NEW YORK (AP) — The stock market is closing out its worst month in more than three years on a down note. Stocks fell broadly in today's trading, with the exception of energy shares, which reversed an early slump after the price of crude oil surged. The S&P ends the month down 6.3 percent, its worst showing since May of 2012. Investors have been worried about slowing growth in China and elsewhere and looming interest rate hikes in the U.S. Today, the Dow fell 114 points, the S&P lost 15 and the Nasdaq composite slid 52 points.
HOUSTON (AP) — More details are emerging today about Friday's shooting death of a sheriff's deputy near Houston. Prosecutors say the man who's accused of killing Deputy Darren Goforth shot him in the back of the head, and then fired 14 more times. A lawyer for Shannon Miles says he plans to plead not guilty. A prosecutor says investigators are still looking for a motive -- and that he has "no idea" whether the shooting is connected to heightened tensions around the country between law enforcement and civilians.
MOREHEAD, Ky. (AP) — A court-imposed stay has expired for a Kentucky county clerk who defied a judge's order to issue same-sex marriage licenses. Unless the nation's highest court intervenes on her behalf, Rowan County Clerk Kim Davis tomorrow will have to choose whether to issue marriage licenses, defying her Christian convictions, or continue defying a federal judge who could fine her or send her to jail. A lawyer for Davis says she's "going to have to think and pray about her decision overnight."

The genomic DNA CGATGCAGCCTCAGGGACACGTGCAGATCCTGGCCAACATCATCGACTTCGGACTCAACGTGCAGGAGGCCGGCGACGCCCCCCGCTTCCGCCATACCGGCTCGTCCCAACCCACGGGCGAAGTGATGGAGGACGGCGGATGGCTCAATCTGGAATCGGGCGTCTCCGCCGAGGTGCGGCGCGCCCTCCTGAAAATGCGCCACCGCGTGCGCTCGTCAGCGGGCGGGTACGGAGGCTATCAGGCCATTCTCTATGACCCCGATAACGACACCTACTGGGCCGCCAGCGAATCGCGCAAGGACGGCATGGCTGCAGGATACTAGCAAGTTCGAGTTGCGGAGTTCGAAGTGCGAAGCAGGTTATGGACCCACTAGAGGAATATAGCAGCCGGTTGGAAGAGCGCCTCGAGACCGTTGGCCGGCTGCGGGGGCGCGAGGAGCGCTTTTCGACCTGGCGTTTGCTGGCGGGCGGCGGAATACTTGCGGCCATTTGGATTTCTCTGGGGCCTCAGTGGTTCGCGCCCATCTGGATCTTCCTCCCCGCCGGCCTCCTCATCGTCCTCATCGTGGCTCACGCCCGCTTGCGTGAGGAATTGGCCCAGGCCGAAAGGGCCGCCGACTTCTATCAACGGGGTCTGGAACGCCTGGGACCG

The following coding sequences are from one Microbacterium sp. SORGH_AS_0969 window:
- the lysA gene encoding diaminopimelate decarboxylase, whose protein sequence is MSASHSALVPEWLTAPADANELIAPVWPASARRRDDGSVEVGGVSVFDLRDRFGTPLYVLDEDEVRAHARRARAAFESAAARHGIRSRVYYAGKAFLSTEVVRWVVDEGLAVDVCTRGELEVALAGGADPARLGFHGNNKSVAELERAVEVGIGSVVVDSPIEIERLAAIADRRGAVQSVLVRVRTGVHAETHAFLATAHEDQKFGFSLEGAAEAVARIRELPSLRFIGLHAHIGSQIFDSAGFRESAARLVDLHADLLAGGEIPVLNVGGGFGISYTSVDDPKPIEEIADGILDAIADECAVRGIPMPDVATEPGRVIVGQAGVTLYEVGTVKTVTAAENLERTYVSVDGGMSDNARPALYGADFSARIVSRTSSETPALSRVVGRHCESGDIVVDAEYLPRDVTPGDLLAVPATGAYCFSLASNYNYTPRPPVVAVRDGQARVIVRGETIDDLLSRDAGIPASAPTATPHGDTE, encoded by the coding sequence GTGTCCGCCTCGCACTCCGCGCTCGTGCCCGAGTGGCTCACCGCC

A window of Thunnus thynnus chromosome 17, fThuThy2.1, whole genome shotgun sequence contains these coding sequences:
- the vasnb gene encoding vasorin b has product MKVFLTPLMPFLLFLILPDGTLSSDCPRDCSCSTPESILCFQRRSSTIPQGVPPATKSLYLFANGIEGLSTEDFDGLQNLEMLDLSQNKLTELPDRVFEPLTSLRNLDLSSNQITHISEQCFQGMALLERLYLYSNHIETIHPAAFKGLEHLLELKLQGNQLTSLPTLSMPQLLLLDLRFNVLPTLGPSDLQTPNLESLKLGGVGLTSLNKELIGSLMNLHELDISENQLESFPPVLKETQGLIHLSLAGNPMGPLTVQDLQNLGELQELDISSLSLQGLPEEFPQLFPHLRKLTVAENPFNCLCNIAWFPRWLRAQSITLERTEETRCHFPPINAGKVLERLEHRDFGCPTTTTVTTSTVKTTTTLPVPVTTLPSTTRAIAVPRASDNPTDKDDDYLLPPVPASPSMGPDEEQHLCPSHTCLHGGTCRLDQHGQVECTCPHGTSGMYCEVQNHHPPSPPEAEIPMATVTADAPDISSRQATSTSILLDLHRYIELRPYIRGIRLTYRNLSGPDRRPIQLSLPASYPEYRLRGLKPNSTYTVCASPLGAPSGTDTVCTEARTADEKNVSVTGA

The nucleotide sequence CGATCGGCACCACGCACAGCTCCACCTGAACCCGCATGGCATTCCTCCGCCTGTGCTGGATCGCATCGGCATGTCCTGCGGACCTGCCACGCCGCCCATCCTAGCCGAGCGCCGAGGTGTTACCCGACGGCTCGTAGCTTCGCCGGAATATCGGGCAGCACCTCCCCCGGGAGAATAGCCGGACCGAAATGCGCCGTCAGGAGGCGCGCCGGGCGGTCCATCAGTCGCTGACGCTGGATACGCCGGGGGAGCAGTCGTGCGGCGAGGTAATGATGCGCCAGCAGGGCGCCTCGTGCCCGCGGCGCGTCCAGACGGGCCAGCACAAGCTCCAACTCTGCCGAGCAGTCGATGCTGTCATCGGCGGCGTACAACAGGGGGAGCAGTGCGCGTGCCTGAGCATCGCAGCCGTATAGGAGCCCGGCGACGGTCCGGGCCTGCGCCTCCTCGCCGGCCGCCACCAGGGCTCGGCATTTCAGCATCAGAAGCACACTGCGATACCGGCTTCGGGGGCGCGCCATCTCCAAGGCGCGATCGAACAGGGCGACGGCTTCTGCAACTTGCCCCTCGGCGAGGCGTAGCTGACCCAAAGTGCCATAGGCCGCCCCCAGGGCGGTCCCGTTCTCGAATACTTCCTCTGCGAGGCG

PASADENA, Calif. (AP) — A federal appellate court is considering whether California's death penalty is unconstitutional because of excessive delays. The court heard arguments today in the case of a Los Angeles rapist and murderer on death row over two decades. A federal judge ruled last year that the death penalty is dysfunctional because of unpredictable delays that have seldom led to executions.
ONAWA, Iowa (AP) — A spokeswoman for Republican presidential candidate Scott Walker says the Wisconsin governor's remarks have been misunderstood -- and that he isn't really calling for a wall between the U.S. and Canada. The spokeswoman says Walker was referring generally to border security when he told NBC's "Meet the Press" yesterday that it was a "legitimate issue." But Walker's Republican rivals are ridiculing the idea, with Rand Paul calling it "pretty dumb."